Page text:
Travel summit notes rise in demand for exotic destinations
Travel agents and tour operators who attended Ensemble Travel Group’s recent Las Vegas conference report that travelers are increasingly being drawn to exotic and off-the-beaten-track destinations. “The hot destinations are Ecuador, the Galapagos, Burma, Cambodia, Vietnam, African safaris. People are going for big-ticket items. It’s like they want to spend money now because they don’t know how things will be later on,” said Judy Ruffini, a regional sales manager at General Tours.
Airlift problems hamper tourism in the Caribbean
Air travel between Caribbean islands usually consists of multileg flights that take several hours. This lack of convenient flight options could be one reason that tourism in the region is not growing as rapidly as hoped, tourism experts say. “Intra-Caribbean tourism is down by 40% in the last five years. Make air travel more accessible — get rid of the visa regulations, make it cheaper — and more people will travel. It changes the equation,” said Richard Doumeng, president of the Caribbean Hotel & Tourism Association.
Luxury travel is leaning toward uniqueness, customization
Luxury travelers are increasingly demanding customized trips heavy in out-of-the-ordinary experiences, experts said during Signature Travel Network’s Sales Meeting and Trade Show in Las Vegas this week. “We have arranged white-linen banquets on the Great Wall and trips down a tributary of the Li River (Guilin) in bamboo rafts. We take clients to studios of major artists and fashion designers. In Beijing, there’s a private $300 million art collection, which people can see, and be taught by the owner how to understand Chinese art,” said Margot Kong, a vice president with Imperial Tours in San Francisco.
Survey: Holiday travel spending will rise 12% this year
An annual survey by Allianz Global Assistance USA indicates that holiday travel spending this year will reach $72.9 billion — up about 12% over 2011. Forty-five percent of respondents said they are “very confident” that they will take a holiday vacation this year, compared with 42% in the previous year.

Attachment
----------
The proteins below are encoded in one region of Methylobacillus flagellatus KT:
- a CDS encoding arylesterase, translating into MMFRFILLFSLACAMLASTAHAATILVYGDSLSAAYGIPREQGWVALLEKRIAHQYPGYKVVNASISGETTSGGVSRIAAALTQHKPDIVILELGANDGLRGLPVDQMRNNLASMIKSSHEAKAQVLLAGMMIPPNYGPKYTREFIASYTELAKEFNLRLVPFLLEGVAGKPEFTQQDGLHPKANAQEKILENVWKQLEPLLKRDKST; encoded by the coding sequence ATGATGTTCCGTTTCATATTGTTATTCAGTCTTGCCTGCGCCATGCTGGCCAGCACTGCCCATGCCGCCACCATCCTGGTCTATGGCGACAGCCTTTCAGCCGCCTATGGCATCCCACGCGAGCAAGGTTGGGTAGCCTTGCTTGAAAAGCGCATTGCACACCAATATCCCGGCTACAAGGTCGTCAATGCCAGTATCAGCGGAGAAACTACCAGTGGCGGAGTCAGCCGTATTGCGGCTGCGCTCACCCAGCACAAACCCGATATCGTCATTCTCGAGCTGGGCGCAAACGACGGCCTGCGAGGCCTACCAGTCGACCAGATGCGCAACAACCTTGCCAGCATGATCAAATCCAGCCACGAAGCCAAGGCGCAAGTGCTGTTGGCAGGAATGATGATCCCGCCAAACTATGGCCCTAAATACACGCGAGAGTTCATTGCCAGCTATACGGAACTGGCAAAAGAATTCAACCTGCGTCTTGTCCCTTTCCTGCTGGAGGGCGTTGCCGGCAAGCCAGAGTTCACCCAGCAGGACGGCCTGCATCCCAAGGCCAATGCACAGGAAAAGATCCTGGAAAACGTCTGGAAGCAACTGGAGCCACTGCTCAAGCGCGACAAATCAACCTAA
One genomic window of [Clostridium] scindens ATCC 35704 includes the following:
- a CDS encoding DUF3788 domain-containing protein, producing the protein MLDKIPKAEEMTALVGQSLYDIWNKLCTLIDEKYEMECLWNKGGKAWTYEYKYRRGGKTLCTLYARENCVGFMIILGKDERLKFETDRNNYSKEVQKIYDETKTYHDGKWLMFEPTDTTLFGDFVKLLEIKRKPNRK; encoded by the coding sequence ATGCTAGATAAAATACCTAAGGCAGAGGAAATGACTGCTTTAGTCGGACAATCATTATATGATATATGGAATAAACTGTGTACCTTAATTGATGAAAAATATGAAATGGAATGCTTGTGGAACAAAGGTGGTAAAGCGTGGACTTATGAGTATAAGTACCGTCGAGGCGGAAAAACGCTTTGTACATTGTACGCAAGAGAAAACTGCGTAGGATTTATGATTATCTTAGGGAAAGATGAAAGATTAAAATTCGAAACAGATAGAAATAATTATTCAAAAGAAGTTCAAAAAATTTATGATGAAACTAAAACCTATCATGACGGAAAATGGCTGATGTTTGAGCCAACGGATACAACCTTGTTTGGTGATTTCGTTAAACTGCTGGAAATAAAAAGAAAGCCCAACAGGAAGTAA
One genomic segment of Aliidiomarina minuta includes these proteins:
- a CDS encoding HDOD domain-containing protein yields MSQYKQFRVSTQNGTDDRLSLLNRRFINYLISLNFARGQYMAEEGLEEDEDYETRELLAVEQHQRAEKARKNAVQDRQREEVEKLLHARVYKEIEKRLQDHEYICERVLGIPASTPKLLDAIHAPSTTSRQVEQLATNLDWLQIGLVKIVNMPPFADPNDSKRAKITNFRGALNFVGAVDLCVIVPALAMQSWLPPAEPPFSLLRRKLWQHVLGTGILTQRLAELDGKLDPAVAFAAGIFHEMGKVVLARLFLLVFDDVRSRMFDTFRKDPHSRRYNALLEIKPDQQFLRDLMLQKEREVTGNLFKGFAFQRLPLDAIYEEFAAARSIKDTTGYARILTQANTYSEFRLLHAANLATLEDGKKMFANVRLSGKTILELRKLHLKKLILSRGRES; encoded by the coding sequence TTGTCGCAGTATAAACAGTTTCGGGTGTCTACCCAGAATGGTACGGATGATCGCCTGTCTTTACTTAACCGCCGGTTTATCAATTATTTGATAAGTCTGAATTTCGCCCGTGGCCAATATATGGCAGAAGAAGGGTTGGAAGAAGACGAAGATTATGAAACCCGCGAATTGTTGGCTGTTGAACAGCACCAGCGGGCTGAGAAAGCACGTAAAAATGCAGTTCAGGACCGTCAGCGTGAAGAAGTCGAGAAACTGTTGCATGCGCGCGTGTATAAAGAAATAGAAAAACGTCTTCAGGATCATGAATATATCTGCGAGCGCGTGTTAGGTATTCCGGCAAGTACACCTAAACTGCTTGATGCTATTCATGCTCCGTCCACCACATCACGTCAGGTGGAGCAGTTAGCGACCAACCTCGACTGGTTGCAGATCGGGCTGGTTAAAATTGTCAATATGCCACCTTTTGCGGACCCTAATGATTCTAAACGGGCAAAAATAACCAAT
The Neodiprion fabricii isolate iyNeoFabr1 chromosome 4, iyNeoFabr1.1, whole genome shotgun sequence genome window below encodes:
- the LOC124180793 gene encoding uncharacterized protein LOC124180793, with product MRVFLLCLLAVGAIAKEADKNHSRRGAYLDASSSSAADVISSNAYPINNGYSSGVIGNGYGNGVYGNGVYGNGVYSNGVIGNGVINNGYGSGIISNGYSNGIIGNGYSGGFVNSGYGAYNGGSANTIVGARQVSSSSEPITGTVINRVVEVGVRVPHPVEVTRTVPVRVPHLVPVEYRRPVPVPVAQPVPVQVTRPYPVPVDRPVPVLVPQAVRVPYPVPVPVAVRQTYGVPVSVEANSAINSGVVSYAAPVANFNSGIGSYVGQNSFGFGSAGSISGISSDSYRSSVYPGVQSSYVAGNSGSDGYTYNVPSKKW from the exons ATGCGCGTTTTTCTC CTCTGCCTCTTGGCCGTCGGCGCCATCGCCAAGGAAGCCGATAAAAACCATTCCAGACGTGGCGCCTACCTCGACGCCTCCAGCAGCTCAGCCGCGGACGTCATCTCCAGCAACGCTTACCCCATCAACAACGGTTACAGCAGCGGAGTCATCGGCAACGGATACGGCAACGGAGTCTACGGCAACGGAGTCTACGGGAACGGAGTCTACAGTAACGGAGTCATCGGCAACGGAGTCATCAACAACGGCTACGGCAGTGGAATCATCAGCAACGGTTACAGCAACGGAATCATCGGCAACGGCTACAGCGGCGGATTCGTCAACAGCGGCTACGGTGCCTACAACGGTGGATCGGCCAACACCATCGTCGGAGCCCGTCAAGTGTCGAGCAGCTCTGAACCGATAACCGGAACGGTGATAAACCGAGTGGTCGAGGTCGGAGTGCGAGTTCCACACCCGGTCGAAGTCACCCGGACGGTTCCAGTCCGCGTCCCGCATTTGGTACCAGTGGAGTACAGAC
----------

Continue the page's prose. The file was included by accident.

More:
Business travel could benefit from U.S. “fiscal cliff,” group says
The impending “fiscal cliff” of expiring tax cuts and reduced federal spending could benefit business travel over the long term, the Global Business Travel Association says in a report. “The elimination of tax cuts and reductions in federal spending would lead to reduced deficits and lower interest rates over the long run, resulting in business travel spending and an overall economy that grows more quickly after absorbing the shock of the fiscal cliff,” the GBTA said. However, the U.S. economy stands to lose $20 billion in business-travel spending over nine quarters if the economy goes over the so-called cliff, the group says.
U.S. Travel Association grass-roots program will focus on Congress
The U.S. Travel Association has unveiled plans for a grass-roots initiative that aims to cultivate industry advocates in Congress. “Every congressional district in America can thank travel for jobs and economic activity, so we’ve designed a program to build our bench of champions in Congress, those members who will stand with us and play offense on policies to protect and stimulate increased travel,” said U.S. Travel President and CEO Roger Dow. The Travel Blitz program is set to launch next year.
Norwegian overcomes hurdles to become successful in Hawaii
Norwegian Cruise Line’s 10% price increase on Hawaii cruises next year is a big improvement from several years ago, when the line’s 2,138-passenger Pride of America was struggling.
Virgin Atlantic gains short-haul slots at Heathrow
Virgin Atlantic said it has been offered all of the Heathrow short-haul slots available following International Airline Group’s acquisition of BMI. International Airline Group is the parent of British Airways.
DOT approves Delta’s route to Tokyo from Seattle
The Department of Transportation has approved the request from Delta Air Lines to transfer service from one of its two routes between Detroit and Haneda Airport in Tokyo to Seattle. The switch will “open Haneda access to a new region of the country,” the DOT said.